Do you believe in what you say in “The British Left in Wartime”: “There’ll never ever be a better world”?
Julia: That line comes from the perspective of someone on the Left, it's that post-modern argument where you say there can't be anything new or good anymore, there can't be anything that we haven't done before. There can't be a better world because we tried everything and it doesn't work. It's a very bleak opinion, it's not ours. I think we're quite positive, even though we're a bit grumpy.

Your music sounds quite positive while the lyrics often are very depressing.

Simon: Our criticism is very optimistic. To attack something means you care whether it's good or not. If you think something's bad and you don't say it, that's negative. If you say ‘It's fine, I have a great time’, that seems to me a more negative position than saying 'stop it' - because 'stop it' suggests that you believe it can be solved.
Julia: It's the same arguments that people claim in English newspapers very often: that politics and music shouldn't mix. This is crazy!

In “Julia We Don't Live In The Sixties” you complain about the fact that
people don't know why they're going to demonstrations anymore.
Should people stop going to demonstrations?

Julia: I think hey should go but they should have the right reasons to go. I go to a lot of demonstrations to take pictures, because I'm a photographer. Any of the big ones in London, some of the small ones too - I went to a Dads one recently, fathers protesting that they can get to see their children. The smaller ones can be okay, but at the very big ones you get a lot of people who really don't know why they're there at all - they're just there because it's kind of retro to go to a demonstration, like, aww, this is just like Vietnam, it's brilliant!
Simon: On my university people occupied the secretary's office to protest against paying money. Ha! We don't want to pay for anything, so we're going to occupy the secretary's office and stop them from doing their jobs. Oooh! Rocking the system there!And also particularly recently, when this anti-war-demonstration- thing has been the thing to do, you find yourself standing next to some very very unpleasant people. You'd suddenly go 'Hang on, you're a fascist! You want to kill me and my children!' There's someone next to you who genuinely believes that the west should be ended. I think you get into bed with fascists, I think at a lot of demonstrations they're willing to do that to buy their luck of thought.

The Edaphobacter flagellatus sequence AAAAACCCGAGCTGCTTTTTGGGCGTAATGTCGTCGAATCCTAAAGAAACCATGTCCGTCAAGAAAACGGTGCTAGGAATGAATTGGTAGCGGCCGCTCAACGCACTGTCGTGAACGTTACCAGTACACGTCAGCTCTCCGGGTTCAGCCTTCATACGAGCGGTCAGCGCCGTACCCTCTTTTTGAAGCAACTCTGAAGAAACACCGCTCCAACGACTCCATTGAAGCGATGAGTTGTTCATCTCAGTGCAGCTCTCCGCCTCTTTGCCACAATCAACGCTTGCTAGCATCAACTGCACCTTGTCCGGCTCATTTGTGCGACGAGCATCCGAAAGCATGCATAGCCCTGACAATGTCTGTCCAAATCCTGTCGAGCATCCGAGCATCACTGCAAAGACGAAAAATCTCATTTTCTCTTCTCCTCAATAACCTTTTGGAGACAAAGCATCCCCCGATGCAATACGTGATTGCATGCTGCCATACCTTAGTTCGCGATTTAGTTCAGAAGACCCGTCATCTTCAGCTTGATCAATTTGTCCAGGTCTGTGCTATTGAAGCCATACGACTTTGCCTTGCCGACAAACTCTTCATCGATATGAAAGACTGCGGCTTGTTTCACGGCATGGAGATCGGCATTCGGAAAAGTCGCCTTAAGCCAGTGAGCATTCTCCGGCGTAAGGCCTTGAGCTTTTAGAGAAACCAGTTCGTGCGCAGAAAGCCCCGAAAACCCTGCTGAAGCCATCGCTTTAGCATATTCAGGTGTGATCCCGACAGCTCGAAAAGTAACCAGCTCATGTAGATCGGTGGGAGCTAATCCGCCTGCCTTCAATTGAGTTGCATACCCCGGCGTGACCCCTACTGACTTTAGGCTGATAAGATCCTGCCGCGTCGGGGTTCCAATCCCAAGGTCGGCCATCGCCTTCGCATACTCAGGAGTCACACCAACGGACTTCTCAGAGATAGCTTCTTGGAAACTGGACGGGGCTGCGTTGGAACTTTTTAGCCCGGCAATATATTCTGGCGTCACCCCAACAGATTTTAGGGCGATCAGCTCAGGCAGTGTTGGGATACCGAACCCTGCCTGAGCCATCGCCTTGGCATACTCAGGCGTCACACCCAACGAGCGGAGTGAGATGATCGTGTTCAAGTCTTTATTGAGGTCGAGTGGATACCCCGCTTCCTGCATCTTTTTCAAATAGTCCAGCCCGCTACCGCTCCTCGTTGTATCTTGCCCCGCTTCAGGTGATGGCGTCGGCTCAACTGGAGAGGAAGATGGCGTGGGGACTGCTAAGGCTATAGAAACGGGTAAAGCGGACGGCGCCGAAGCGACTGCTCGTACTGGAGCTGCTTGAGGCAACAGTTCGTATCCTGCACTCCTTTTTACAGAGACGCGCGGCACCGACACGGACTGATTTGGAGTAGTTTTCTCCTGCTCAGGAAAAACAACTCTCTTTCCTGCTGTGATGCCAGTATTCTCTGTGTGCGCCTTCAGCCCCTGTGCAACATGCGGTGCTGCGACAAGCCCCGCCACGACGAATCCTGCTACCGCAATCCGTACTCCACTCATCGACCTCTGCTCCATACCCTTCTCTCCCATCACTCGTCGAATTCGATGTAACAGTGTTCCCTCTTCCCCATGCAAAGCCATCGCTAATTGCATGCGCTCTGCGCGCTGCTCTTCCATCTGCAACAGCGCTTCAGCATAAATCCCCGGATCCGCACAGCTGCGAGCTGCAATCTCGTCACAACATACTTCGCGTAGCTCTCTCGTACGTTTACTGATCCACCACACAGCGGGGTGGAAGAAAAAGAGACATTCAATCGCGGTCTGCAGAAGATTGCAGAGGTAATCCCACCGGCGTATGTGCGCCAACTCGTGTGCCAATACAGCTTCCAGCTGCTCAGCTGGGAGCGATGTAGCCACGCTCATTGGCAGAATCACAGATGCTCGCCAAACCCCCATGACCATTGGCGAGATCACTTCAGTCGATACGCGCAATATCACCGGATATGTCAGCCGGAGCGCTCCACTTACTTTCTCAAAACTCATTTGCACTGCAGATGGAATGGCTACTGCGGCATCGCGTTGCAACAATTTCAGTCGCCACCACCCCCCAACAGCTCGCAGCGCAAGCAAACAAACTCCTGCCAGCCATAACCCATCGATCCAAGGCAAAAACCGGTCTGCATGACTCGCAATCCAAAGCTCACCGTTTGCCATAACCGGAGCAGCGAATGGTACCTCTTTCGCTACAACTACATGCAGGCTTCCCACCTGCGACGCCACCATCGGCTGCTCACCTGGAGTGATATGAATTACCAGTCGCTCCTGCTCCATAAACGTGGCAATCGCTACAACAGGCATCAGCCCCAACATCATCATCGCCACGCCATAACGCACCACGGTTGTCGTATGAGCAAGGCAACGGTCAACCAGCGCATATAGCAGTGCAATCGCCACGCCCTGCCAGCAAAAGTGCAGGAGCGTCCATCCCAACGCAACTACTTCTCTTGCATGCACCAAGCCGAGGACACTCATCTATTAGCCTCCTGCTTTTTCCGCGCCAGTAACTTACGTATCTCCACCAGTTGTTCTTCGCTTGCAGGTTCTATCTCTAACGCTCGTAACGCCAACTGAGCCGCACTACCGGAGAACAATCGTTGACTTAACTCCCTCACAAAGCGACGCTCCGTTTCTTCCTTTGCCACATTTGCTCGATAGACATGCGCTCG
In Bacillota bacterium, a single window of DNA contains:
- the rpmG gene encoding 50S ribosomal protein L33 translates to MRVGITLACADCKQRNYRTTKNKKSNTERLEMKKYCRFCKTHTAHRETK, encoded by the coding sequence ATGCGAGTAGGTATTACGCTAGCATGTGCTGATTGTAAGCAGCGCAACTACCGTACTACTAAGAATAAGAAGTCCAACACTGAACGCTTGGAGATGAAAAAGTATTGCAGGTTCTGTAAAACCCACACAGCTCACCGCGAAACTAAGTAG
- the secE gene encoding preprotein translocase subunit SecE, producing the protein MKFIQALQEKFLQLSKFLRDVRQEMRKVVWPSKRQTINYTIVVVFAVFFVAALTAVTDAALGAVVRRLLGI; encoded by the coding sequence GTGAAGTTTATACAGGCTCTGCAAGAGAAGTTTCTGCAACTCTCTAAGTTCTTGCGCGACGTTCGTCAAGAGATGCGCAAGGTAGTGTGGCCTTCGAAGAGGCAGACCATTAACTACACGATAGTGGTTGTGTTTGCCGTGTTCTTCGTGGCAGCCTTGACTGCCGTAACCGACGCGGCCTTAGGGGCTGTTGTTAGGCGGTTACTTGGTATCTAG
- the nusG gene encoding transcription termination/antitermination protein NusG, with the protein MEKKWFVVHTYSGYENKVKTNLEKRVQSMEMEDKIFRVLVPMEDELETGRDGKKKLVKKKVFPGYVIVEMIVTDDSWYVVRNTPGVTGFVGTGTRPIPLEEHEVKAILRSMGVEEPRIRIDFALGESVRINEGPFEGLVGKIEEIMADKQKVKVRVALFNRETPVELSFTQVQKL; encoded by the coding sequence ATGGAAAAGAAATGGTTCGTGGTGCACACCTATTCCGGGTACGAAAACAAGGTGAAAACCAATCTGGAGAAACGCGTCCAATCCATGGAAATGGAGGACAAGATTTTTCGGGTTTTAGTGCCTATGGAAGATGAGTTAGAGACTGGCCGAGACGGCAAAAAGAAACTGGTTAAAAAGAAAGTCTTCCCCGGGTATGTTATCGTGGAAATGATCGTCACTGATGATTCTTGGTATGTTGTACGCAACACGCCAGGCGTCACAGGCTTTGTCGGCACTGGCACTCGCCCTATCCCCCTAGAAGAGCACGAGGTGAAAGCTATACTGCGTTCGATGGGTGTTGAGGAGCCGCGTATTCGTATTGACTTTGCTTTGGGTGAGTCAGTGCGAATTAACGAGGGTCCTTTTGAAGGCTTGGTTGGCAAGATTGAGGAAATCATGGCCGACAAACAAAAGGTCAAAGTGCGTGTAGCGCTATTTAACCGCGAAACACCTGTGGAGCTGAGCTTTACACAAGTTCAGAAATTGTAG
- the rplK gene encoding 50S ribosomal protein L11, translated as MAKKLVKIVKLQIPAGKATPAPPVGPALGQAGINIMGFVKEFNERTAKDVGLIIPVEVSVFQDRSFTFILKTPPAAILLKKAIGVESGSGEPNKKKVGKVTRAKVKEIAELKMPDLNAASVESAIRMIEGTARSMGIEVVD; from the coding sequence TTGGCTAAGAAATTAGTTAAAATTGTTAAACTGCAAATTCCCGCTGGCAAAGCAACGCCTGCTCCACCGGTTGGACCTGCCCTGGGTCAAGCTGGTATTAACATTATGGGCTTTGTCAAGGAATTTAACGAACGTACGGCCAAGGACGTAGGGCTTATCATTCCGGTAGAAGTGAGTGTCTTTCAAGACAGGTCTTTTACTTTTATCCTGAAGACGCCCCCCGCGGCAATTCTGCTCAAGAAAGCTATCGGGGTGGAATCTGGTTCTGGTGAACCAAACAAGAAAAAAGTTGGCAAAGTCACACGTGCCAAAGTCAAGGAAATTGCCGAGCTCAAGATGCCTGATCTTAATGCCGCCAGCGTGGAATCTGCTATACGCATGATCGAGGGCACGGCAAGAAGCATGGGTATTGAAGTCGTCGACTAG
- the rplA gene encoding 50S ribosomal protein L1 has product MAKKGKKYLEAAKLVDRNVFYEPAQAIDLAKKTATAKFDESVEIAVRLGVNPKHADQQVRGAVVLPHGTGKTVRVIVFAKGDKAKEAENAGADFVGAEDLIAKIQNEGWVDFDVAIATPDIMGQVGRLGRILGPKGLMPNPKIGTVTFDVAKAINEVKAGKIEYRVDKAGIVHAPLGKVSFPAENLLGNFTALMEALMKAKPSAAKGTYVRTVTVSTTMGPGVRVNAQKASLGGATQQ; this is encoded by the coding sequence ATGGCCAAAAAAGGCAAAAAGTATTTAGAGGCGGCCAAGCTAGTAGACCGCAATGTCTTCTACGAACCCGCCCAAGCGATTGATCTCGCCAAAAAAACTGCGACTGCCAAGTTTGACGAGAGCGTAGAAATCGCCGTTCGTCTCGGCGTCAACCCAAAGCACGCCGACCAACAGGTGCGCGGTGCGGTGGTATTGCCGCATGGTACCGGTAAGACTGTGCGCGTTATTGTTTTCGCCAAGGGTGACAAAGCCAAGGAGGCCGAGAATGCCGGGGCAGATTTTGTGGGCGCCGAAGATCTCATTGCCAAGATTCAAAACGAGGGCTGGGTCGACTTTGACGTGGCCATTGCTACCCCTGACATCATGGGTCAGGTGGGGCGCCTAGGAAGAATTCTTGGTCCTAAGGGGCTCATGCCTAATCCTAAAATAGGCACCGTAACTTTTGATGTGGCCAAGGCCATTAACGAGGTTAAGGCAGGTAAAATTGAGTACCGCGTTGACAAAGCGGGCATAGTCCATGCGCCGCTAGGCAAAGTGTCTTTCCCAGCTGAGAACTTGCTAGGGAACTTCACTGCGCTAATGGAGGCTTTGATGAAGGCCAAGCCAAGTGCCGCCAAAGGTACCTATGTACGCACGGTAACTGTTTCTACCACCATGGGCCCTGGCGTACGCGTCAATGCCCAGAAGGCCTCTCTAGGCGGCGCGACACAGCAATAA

Julia: I think you have also the kind of protest that you witness abroad, like I've seen ones in Austria when Haider got some power a few years ago. The protests were amazing! They actually had something to fight for, they were very clear about what they thought about, from this 80-year-old granny to teenagers. This never happens in London!

“We hate the kids” is about being fooled by Rock'n'Roll stars. Julia, was this your reason for leaving the pipettes?
Julia: I left for a number of reasons, it wasn't particularly Rock'n'Roll. I think the music is very different that I make now, but I was always influenced by cabaret. The only sixties band I really really liked were the Shangri-Las. They were really interesting, because they have a male writer who was gay but couldn't talk about it - so most of the songs performed by an all-female band are written from the perspective of a man who's in love with a man. And also, the general tone is so weird, the music is much darker than any of the fun stuff that you heard.

Did you get any hate mails after “Waiting For Pete Doherty To Die”?

Simon: I got a few emails saying 'Quite a lot of people that I know hate you - can you explain to me why they're wrong so I can tell them?' I think what I said is: It's not just the fault of the media. It's also the fault of ghoulish people who aren't necessarily in the media. Rock'n'Roll seemed to do this sort of thing, while with Kurt Cobain it reached the point where he was forced to selling something which he didn't want to sell, and this killed him. It was ugly and horrible. I lived through that as a teenager and it was really upsetting. And then you see people trying to do the same thing with Pete Doherty. You go to magazine shops and see autobiographies of him with a tragic picture on the front, saying "Peter Doherty. A life in pieces". It looks like it has been designed with a space for the date. It's just hideous! It's a horrible, horrible thing to do, to basically wish for someone's death in order to sell records. And also wish for someone's death in order to experience the death of a rock star. It's not just the media, it's not just the companies. It's
people who want to vicariously experience his death. It's a nasty, nasty thing. I think people deserve better than that. You know, the man's a drug addict. I don't want to watch a drug addict die on television for pleasure. It's sick. And it seems like what was tragedy with Kurt Cobain is even worse here, because there's this bloke who is supposed to die - everybody knows. And the fact that he hasn't is almost funny. It's this farce, this completely ludicrous drama. And I think that's why people were pissed off or intrigued by the title of the song.
Julia: We also got a lot of mails from people who hate Pete Doherty saying 'Oh, I agree with you, I want him to die too'. You get just as angry with those people as you get with the people who didn't listen to the lyrics properly. I don't want someone to die! That's not a funny song! Some industry fellow called me up and kept making jokes about Pete Doherty, and I was like 'I quite like Babyshambles, I don't know what you think', and I never got a call back. But that's okay, I don't